Lower payments and higher interest rates aren't the only reasons to lease - leasing also offers purchasing flexibility, according to Michael Kranitz, creator of software and author of "Look Before You Lease: Secrets to Smart Vehicle Leasing." Leasing allows consumers to defer the purchasing decision while they're using the car. "In the meantime, I have a three-year test drive," Kranitz says.

Lessees also don't have to worry about owning a depreciating asset - as the automakers know all to well - or dealing with hefty repair bills. At the end of the lease term - assuming they've kept the car in good condition and stayed within prescribed mileage limits - they can simply turn in the car and walk away.

Of course, those benefits have a price.

"Leasing is convenient, and . . . you're going to pay for that convenience," says George Pipas, manager of sales analysis for Ford Motor Co., which was one of the main proponents of leasing in the 1980s and '90s. "In the first two years, it might be cheaper," he adds. "But then guess what? You're going to have to do something." Namely, buy or lease another car.

Maybe that's the reason approximately 80 percent of consumers buy rather than lease. They also may be trying to build equity, or they simply like the comfort of driving the same car for a number of years. Or they could be trying to avoid leasing's cycle of endless car payments, mileage limits and annoying wear-and-tear considerations.

But that's not you. Not yet, anyway. You don't want to worry about maintenance bills when your payments are up. You drive your car for business. You have good credit. Or you simply love having the latest set of wheels.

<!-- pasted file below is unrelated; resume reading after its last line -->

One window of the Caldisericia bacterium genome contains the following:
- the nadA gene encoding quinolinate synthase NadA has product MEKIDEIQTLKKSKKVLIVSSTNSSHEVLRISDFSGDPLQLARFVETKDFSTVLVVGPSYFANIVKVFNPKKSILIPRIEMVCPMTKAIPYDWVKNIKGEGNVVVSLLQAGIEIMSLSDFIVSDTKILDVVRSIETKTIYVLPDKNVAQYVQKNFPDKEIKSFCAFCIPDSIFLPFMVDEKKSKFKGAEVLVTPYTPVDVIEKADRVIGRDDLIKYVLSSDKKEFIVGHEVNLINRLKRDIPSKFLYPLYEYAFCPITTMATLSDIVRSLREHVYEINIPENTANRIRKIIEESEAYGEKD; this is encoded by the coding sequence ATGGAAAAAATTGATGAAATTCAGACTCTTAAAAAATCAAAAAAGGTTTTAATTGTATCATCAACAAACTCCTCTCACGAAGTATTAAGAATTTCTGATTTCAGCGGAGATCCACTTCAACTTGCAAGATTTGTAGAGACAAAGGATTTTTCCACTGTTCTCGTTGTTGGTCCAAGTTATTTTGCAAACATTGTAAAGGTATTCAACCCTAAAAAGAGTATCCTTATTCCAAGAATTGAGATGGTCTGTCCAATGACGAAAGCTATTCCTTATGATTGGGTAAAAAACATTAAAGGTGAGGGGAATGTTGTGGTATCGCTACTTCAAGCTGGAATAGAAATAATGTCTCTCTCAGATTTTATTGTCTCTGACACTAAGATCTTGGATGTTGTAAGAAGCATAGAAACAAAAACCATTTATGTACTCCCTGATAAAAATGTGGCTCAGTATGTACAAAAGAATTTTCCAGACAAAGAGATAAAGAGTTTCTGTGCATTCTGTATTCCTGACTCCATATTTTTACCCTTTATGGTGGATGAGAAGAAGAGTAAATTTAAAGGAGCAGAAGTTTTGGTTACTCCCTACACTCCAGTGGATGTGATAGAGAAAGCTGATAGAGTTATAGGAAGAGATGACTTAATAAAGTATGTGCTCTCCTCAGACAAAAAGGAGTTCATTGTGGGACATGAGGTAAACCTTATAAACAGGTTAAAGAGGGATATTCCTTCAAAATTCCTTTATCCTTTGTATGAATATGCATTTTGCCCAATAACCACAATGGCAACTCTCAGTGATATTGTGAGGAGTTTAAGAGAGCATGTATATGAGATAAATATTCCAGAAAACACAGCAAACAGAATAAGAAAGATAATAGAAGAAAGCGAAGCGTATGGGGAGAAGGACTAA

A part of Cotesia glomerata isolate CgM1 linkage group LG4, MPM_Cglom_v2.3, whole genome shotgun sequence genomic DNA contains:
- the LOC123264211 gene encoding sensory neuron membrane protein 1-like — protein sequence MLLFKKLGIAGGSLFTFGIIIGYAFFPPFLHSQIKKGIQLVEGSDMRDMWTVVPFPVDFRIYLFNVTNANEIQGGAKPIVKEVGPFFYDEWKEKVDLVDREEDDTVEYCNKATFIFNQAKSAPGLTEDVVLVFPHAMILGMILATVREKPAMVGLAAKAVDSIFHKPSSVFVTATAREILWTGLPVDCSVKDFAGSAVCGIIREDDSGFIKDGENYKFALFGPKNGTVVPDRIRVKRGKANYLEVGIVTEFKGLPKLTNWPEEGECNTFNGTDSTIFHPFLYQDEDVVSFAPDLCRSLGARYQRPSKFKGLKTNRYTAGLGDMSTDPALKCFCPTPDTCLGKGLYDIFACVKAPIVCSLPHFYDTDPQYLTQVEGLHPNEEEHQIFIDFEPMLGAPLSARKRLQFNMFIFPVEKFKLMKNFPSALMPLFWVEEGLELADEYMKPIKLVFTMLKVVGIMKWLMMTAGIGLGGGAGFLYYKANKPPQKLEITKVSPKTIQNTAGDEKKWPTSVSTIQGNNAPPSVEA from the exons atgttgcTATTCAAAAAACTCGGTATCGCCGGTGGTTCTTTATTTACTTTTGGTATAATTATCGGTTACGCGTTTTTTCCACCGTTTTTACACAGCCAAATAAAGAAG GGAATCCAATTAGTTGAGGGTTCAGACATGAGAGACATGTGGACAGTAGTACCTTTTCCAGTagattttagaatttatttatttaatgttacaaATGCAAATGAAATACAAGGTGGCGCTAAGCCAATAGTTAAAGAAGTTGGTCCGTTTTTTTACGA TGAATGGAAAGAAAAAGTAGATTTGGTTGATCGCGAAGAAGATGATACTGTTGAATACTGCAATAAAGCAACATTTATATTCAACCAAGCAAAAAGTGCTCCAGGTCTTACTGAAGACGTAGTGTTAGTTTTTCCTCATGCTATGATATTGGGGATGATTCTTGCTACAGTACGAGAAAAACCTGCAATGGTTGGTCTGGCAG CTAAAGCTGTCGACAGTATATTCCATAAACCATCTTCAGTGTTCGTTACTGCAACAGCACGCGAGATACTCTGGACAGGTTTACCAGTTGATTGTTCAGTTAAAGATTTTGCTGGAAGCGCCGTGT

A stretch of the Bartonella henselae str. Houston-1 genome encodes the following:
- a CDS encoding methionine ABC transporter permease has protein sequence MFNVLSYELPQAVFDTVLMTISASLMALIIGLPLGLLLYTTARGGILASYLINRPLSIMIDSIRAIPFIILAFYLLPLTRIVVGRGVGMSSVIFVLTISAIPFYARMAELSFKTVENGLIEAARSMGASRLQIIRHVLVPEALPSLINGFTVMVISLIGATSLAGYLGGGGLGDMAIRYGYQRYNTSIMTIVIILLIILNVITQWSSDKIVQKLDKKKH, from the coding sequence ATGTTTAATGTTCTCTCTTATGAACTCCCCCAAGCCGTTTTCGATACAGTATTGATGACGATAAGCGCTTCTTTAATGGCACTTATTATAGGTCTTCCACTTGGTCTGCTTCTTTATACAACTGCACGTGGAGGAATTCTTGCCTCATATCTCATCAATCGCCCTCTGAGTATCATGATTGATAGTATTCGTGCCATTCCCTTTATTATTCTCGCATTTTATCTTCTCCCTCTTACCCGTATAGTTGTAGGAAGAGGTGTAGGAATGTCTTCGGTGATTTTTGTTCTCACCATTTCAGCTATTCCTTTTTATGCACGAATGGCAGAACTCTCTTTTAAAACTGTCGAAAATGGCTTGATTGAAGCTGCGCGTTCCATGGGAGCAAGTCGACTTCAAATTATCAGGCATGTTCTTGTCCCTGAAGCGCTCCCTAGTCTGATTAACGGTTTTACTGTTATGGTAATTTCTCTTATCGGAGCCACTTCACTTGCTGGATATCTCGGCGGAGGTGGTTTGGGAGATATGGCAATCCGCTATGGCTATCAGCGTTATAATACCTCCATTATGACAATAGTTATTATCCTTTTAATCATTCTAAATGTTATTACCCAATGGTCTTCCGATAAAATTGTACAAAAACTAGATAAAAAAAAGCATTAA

It's possible, then, that leasing is for you. And that's fine - just make sure you understand the process.

[new/redesigned car profile - 2011 Toyota Sienna]

By Kelsey Mays,
With 4 images by Mathew Avery,
2,752 words

Toyota has shot for the moon with its redesigned Sienna minivan, with features that run the gamut from functional to pie-in-the-sky.

The Sienna is the only large minivan left with optional all-wheel drive, and it's one of the first in a long while to offer a four-cylinder. From that humble foundation, it piles on the goodies: Loaded models can have dual moonroofs and rear lounge seats with footrests, and there's a sport-tuned Sienna SE for parents inclined to carve corners en route to Charlie's slumber party.

Good thing that foundation behind the frills holds up well. Though flawed in a couple key respects, the Sienna's fundamentals are sound. Toyota seems to think the minivan segment is headed for a rebirth. I'm skeptical, but if you're not high-tailing it out for a crossover, the Sienna deserves a look.

The Sienna comes in five trim levels: base, LE, SE, XLE and Limited. Base and LE models have a four-cylinder, with the V-6 optional on both trims and standard higher up. The LE V-6, XLE and Limited offer optional all-wheel drive. At a California preview for journalists, I evaluated both drivetrains, as well as the sport-tuned Sienna SE.

Handsome, for a Minivan With obvious similarities to the FT-MV concept shown at the 2007 Tokyo auto show - the acronym stood, perhaps more obviously, for "Future Toyota Minivan" - the Sienna looks handsome. We've had a little more than a year to absorb the Camry-based Venza's left-field face. The Sienna's face has the same elements, but there's more canvas to paint them on, so they don't seem quite so overbearing. Short front overhangs, a tasteful rear spoiler - included standard - and wraparound taillights complete the look. As minivans go, it's handsome.

Taller and wider than its predecessor - but not nearly as long - the Sienna measures a couple inches shy of the Honda Odyssey and Chrysler's minivan twins, the Dodge Grand Caravan and Chrysler Town & Country. The Sienna's 36.9-foot turning circle nearly ties Honda (36.7 feet) and beats Chrysler vans' 39.1-foot circles.

Base, LE and XLE models carry 17-inch alloy wheels. XLE and all-wheel-drive models have 18-inchers; the SE comes with 19s, among a number of other changes.